The Light of Stars


by Henry Wadsworth Longfellow

A cup of warm chamomile tea in the J cup while reading The Light in Stars
The night is come, but not too soon;
And sinking silently,
All silently, the little moon
Drops down behind the sky.
There is no light in earth or heaven
But the cold light of stars;
And the first watch of night is given
To the red planet Mars.
Is it the tender star of love?
The star of love and dreams?
O no! from that blue tent above,
A hero's armor gleams.
And earnest thoughts within me rise,
When I behold afar,
Suspended in the evening skies,
The shield of that red star.
O star of strength! I see thee stand
And smile upon my pain;
Thou beckonest with thy mailed hand,
And I am strong again.
Within my breast there is no light
But the cold light of stars;
I give the first watch of the night
To the red planet Mars.
The star of the unconquered will,
He rises in my breast,
Serene, and resolute, and still,
And calm, and self-possessed.
And thou, too, whosoe'er thou art,
That readest this brief psalm,
As one by one thy hopes depart,
Be resolute and calm.
O fear not in a world like this,
And thou shalt know erelong,
Know how sublime a thing it is
To suffer and be strong.

Just before heading off to bed early last week, I read this poem, The Light of Stars. I had never read this particular Longfellow piece before. I found this comforting poem while digging through the public domain for poetry to present at Poetry + Tea Thursday with two favorite faces of mine (BB+J?--we’re, uh, workshopping a group name still).

Reading The Light in Stars by candlelight at the windowsill with a hot chamomile tea and quilts

To be frank, Poetry + Tea Thursday has only happened once so far, but I’m aching for it to happen again soon. See, each week, I and my two besties, who both live thousands of miles from me, gather together via FaceTime in catchin’ up. I learn something new each time. We have a set topic and do a show and tell of sorts. It’s loads of fun. I’ll tell you about it some more another day.

Anway, I didn’t present The Light of Stars but instead chose to read a few pieces from Hope Florence’s first collection, A Conversation with the Universe. I’m glad I didn’t share Longfellow’s because B recited (via memory) another favorited Longfellow to the chat--The Tide Rises and The Tide Falls. She was marvelous, by the way.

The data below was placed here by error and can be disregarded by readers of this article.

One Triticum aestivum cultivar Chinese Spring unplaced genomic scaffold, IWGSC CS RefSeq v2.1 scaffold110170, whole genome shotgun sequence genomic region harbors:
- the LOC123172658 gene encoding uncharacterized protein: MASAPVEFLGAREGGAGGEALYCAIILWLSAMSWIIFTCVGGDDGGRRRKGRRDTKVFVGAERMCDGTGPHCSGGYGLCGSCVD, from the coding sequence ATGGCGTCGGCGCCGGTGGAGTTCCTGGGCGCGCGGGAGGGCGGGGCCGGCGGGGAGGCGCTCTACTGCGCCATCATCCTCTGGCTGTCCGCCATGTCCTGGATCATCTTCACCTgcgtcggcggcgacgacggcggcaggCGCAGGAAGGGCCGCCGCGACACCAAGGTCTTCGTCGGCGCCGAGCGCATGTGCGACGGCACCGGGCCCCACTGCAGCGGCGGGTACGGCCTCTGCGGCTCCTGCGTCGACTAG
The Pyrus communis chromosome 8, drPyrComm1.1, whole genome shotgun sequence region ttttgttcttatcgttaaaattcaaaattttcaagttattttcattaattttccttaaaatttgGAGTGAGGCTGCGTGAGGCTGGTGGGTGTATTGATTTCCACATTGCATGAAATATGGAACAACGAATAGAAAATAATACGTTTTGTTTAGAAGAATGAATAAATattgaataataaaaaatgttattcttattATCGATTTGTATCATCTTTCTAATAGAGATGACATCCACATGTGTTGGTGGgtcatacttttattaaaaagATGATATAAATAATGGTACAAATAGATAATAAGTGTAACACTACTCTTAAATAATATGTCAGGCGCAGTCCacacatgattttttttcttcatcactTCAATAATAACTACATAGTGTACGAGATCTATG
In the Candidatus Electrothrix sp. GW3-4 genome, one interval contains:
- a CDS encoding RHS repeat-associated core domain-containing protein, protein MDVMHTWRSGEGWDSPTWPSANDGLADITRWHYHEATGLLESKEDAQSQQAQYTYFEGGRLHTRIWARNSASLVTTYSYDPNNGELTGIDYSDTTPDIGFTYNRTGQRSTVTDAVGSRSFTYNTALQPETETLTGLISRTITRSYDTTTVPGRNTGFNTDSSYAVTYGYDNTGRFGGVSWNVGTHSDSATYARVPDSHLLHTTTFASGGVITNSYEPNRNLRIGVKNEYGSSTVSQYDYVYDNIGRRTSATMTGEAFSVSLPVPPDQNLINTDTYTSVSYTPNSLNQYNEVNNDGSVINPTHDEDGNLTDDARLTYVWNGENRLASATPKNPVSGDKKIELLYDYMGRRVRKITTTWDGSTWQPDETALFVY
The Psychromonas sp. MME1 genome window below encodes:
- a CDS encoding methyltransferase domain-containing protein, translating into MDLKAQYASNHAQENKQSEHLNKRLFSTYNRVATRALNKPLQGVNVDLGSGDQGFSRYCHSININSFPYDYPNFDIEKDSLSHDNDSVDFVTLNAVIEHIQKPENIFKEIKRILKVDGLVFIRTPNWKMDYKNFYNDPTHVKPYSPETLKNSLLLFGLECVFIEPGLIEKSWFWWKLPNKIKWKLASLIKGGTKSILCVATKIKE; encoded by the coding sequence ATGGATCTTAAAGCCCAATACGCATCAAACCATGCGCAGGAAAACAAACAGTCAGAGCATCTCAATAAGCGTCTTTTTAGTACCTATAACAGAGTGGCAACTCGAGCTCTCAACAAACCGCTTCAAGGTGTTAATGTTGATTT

Reading the Light in Stars by candlelight near the windowsill on a stormy evening

He (Henry Wadsworth Longfellow, that is) is a well known poet, and a man I studied in college, a man with a taste for travel, nature, words, and beauty. He admired Washington Irving’s work, and I see a lot of Irving in Longfellow’s writings. Now that I live in New England, I see a lot of Longfellow. He has nature trails named after him, which I do think he’d be very happy with that little homage. He has book shops and restaurants and historical markers in his name. He is more than well known in New England, he is as much of New England as the White Mountains, or the cape cod seals, or the northern lights on the border of Maine and Canada.

And in reading this poem, The Light of Stars, I hunger for that same sky. But this poem is so much more than looking up at the night sky with wandering eyes.

As I read his words, sipping on a warm cozy chamomile tea, he lulled me to a place of calm. The es alliteration as he begins “sinking silently, All silently” ushers a sense of calm and comfort, right from the start.

The rhythm throughout the entirety of the poem is steady, adding a vocal layer that evokes and encourages calm and quiet strength. As he alludes to Mars, the ancient Roman god of war, he conjures a sense of unity within me. Pain isolates. When deep in heartache, my whole body and mind and heart focus solely on the pain of it. But war, well as war reflects that isolated pain, it too calls out the other pieces of me, calling on strength--giving this ace a sense of purpose--wholeness, compassion, and growth.

I leaned into those encouraging words, out of pain is strength. The night sky is a quiet sky, not as vibrant or bright as its counterpart Day, but it still shimmers and gleams even though it is small. This image of a night sky speaks so loudly of a quiet hope, a growing strength.

If you’d like to learn more about Henry Wadsworth Longfellow, the Poetry Foundation wrote an extensive, thorough biography to introduce you to the American Poet.

Also, if you’d like to find more pieces by HWL, I invite you to go digging in the public domain. This is a good starting point.

Thank you for reading my response to Longfellow’s The Light of Stars. I hope you enjoyed it, or further, it inspired you to pick up some of his work. You are greatly appreciated. May you find a light, even if it be but small may it be yours.

Hold on Tight,